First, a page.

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Boating knife maker hits show circuit

David Boye started his boat show tour at the Newport International Boat Show

David Boye started his boat show tour at the Newport International Boat Show

At a recent boat show, one man at the Boye Knives booth tried out the product demonstration, cutting a piece of line. Unconvinced, he complained that the knife could be sharper. Rather than protest that this same pocketknife had already cut the line hundreds of times, David Boye came out from behind the booth for a demonstration.

“I took the knife and went like that,” says Boye, whisking the 3-inch blade across the whetstone four times. “That’s how easy it is to sharpen.” This time when the customer went to cut through the line, he was impressed.

It’s this hands-on aspect of boat shows that has prompted Boye and his assistant, Lisa Embry, to take on the 2,600-mile voyage from Dolan Springs, Ariz., to the East Coast boat shows. “People like to see it, feel it, touch it. They can’t do that on the Web,” explains Embry, 38. “We have just been doing advertising and the Web site, and we thought we’d try this out. Meet people. Get direct feedback.”

Boye Cobalt Lockbacks are the only knives of their kind, says Boye. Since leaving northwest Arizona at the beginning of September, they’ve taken in the Newport International Boat Show and gone through about 250 feet of demonstration line. After Norwalk they wound their way back down the East Coast, hitting an Annapolis, Md., show in October, and the November Strictly Sail show in St. Petersburg, Fla. They hoped to also display at some shows in January. Traveling in a camper van, the pair says the voyage has been part work, part vacation.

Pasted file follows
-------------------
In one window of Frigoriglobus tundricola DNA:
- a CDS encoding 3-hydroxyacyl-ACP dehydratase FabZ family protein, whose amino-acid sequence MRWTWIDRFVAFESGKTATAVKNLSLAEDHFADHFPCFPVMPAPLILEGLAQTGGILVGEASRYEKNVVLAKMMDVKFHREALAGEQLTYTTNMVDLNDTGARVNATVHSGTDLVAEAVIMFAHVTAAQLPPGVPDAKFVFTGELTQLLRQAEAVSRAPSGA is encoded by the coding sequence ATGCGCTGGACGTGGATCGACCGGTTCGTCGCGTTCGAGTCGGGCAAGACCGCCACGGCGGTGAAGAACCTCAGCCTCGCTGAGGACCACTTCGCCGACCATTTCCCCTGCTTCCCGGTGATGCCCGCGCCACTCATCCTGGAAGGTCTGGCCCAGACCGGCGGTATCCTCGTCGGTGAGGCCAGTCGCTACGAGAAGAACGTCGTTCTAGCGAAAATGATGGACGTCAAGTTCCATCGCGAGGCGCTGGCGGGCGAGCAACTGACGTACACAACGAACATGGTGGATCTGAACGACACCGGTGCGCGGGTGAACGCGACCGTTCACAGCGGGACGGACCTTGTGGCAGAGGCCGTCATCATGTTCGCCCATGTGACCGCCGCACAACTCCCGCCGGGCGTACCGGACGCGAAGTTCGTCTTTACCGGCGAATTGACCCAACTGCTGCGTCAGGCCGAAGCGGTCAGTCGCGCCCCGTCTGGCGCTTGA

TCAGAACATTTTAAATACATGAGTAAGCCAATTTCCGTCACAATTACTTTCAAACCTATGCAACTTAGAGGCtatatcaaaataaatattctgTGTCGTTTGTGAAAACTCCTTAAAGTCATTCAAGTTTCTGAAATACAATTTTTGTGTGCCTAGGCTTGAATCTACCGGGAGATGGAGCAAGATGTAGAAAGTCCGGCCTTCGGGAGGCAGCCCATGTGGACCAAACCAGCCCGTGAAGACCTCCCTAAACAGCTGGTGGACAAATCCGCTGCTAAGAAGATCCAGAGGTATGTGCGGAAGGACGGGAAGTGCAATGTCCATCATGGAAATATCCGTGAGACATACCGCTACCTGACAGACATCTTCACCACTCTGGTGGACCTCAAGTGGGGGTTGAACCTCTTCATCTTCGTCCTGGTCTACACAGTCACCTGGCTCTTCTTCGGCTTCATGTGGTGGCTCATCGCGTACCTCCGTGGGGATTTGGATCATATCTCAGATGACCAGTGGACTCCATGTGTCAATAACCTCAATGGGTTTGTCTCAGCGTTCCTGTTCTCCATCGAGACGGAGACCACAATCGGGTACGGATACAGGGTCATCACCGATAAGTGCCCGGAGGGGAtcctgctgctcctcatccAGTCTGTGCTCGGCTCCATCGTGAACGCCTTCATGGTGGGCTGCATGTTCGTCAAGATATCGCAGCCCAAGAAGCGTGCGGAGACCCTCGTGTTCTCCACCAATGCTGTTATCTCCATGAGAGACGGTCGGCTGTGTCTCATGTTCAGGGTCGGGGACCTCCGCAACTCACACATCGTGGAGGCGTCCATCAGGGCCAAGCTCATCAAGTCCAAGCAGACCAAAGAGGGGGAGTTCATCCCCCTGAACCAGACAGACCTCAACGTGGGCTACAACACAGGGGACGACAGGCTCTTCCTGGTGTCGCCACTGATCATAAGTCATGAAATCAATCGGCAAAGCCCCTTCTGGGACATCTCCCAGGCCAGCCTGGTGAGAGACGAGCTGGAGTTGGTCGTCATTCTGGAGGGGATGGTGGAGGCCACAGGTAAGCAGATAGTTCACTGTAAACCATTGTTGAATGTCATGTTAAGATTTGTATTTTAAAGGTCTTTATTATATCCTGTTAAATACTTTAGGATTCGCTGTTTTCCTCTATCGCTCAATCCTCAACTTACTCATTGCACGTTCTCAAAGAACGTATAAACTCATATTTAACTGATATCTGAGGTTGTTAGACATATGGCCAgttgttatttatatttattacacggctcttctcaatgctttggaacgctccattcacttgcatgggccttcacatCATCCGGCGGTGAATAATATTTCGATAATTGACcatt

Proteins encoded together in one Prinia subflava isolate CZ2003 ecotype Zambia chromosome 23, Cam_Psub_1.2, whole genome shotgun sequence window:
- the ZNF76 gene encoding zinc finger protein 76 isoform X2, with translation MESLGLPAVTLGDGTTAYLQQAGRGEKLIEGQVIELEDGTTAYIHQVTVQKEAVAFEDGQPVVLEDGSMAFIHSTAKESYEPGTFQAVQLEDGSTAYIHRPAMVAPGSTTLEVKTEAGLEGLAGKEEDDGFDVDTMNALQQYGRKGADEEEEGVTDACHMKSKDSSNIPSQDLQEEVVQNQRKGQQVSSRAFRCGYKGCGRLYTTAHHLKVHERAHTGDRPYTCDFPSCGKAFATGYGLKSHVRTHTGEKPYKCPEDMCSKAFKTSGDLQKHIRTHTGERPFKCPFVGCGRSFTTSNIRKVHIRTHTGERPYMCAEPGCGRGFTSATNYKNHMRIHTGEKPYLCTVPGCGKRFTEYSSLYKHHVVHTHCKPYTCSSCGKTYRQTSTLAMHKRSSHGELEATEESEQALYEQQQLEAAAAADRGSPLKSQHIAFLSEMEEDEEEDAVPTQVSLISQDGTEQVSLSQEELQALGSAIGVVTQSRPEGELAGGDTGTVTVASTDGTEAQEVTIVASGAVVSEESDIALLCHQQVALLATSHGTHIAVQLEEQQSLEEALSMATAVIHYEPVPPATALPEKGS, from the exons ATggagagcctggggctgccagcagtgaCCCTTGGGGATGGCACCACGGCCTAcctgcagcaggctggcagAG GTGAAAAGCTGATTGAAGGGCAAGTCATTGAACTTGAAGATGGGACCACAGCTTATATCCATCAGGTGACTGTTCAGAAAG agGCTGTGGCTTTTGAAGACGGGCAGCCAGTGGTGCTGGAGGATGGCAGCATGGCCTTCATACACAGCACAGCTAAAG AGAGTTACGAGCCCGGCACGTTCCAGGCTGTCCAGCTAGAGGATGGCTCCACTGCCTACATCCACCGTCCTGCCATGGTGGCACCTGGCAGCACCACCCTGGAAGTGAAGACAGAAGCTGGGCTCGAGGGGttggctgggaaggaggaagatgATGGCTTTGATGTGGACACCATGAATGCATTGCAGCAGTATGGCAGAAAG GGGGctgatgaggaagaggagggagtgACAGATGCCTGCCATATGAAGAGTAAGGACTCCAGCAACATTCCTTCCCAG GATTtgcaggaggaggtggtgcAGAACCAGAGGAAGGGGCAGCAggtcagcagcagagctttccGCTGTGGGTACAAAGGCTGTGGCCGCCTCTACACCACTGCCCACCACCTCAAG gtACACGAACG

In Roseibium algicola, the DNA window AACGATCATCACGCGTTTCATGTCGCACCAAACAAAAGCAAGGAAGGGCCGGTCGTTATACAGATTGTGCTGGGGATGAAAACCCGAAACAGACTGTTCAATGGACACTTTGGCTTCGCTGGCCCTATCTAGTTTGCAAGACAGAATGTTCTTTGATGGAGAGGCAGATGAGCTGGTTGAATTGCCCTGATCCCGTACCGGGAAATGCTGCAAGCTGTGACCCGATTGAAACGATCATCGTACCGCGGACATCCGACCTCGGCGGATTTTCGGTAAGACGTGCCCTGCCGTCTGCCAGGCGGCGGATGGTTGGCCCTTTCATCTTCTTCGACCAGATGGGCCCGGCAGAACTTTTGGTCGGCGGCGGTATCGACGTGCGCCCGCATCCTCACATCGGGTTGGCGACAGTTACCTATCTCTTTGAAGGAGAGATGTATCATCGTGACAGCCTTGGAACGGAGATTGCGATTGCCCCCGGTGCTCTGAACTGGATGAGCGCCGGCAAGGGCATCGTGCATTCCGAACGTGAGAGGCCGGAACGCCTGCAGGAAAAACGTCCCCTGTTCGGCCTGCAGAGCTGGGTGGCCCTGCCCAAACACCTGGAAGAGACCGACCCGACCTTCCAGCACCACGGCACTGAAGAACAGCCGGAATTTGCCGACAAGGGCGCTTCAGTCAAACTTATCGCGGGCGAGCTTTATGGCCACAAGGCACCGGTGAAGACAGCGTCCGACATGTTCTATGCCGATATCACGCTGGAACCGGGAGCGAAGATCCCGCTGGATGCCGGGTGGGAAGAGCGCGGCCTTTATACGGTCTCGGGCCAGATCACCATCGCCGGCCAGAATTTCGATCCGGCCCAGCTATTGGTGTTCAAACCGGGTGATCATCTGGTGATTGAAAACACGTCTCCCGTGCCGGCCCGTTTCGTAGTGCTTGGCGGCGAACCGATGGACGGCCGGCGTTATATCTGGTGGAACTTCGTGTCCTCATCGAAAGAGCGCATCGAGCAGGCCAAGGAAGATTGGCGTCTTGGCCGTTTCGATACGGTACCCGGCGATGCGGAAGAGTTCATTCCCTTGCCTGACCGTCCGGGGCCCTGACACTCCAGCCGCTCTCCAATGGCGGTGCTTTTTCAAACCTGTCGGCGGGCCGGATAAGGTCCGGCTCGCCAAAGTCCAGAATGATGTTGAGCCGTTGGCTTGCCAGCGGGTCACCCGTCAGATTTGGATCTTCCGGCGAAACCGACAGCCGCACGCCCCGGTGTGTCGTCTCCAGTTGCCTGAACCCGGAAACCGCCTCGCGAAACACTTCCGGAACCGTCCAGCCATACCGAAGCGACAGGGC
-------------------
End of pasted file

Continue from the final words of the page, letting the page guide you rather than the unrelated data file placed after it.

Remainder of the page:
Boye, 63, is a veteran knife-maker. He started making cutlery in 1971, and over the years has done craft and knife shows. But he got off the show circuit when he began to develop this knife for boaters, not touring for about 10 years.

What makes this particular knife ideal for the nautical set, says Boye, is the carbide crystal network throughout the cast blade. This means it is better at holding an edge and easier to sharpen, while the blade won’t rust or throw off a compass. The 2.2-ounce pocketknife is also designed to open or close with one hand.

Boaters can choose a pointed blade, or a serrated “sheepsfoot” design with a blunted end.

While sailors are one obvious market, powerboaters have shown an interest, too, says Boye. “It cuts whatever’s out in the ocean,” he explains.

The Northeast shows have been pretty good to Boye. Total knife sales have been about a few hundred, he says from his booth at the Norwalk show. Not bad for an operation that makes between 100 and 200 knives in a month.

The standard Boye Knife sells for $129 on Boye’s Web site, www.boyeknives. com. Phone: (800) 853-1617.